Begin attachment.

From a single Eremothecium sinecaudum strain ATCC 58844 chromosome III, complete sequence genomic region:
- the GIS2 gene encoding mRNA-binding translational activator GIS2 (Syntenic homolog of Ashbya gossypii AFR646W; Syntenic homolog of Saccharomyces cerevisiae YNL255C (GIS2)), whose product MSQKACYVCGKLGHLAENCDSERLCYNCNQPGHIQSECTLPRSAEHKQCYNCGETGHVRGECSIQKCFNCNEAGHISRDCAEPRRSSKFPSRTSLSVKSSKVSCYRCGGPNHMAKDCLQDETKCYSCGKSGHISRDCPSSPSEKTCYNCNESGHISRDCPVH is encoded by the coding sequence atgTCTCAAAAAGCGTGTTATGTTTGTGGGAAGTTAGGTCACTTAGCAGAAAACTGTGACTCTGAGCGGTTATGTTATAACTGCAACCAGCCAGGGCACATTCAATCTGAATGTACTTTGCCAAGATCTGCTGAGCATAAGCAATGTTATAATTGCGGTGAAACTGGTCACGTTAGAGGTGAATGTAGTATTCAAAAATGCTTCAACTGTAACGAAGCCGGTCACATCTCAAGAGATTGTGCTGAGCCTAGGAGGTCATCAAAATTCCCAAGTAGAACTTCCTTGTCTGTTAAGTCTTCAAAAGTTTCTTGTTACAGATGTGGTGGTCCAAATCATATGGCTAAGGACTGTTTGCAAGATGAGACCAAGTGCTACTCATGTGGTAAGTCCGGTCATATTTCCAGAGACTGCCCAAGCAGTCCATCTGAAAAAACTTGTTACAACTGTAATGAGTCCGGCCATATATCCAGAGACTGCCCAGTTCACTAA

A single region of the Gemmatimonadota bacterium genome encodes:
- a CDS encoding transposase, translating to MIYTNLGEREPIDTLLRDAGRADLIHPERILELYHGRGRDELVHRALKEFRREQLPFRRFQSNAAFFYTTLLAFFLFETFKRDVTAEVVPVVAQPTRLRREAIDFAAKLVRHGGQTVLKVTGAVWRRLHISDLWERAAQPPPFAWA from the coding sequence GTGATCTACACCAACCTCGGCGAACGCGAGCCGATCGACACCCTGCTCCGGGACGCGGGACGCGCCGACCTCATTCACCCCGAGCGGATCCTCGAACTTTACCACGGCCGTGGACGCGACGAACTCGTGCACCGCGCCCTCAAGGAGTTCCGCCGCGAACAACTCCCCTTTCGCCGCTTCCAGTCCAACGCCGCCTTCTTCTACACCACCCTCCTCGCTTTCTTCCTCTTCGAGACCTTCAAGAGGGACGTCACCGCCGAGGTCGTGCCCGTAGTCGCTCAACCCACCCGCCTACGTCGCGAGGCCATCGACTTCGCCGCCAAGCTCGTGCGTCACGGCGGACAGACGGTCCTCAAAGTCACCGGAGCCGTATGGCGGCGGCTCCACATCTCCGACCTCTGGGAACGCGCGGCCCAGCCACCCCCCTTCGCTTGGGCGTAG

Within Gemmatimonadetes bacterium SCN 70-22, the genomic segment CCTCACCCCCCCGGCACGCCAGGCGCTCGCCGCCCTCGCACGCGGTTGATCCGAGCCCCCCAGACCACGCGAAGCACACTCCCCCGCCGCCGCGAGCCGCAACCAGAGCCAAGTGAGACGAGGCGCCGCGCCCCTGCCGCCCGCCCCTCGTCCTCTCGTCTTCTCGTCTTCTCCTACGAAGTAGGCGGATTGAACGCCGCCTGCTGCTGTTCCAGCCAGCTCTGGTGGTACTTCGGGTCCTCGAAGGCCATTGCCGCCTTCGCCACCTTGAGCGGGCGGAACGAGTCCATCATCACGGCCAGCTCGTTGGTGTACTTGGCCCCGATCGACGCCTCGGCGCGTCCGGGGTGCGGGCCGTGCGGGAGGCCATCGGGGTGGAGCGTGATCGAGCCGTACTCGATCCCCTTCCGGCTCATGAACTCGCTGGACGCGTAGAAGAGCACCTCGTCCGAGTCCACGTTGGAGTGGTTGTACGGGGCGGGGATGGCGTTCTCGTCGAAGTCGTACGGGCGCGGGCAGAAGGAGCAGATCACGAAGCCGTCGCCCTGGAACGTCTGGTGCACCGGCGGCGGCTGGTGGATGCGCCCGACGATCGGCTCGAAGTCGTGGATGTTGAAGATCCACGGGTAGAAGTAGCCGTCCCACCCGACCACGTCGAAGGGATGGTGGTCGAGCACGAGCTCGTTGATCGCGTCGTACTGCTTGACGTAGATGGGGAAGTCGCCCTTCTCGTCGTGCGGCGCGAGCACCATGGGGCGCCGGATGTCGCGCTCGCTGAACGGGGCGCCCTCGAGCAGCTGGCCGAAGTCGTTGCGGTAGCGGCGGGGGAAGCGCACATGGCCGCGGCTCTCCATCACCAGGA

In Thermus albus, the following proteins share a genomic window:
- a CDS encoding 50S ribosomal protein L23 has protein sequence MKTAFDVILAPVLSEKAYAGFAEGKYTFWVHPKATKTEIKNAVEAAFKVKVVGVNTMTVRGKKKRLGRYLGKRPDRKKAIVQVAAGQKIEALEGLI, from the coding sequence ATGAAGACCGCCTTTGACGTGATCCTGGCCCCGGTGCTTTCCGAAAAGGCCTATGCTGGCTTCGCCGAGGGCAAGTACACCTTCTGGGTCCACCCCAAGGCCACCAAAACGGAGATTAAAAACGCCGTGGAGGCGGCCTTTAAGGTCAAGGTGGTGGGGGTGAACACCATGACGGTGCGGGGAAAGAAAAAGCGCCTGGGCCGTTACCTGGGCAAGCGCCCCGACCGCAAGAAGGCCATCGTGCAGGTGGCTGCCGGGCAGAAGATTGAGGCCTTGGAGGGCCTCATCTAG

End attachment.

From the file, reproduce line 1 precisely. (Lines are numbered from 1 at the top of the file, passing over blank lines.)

From a single Eremothecium sinecaudum strain ATCC 58844 chromosome III, complete sequence genomic region: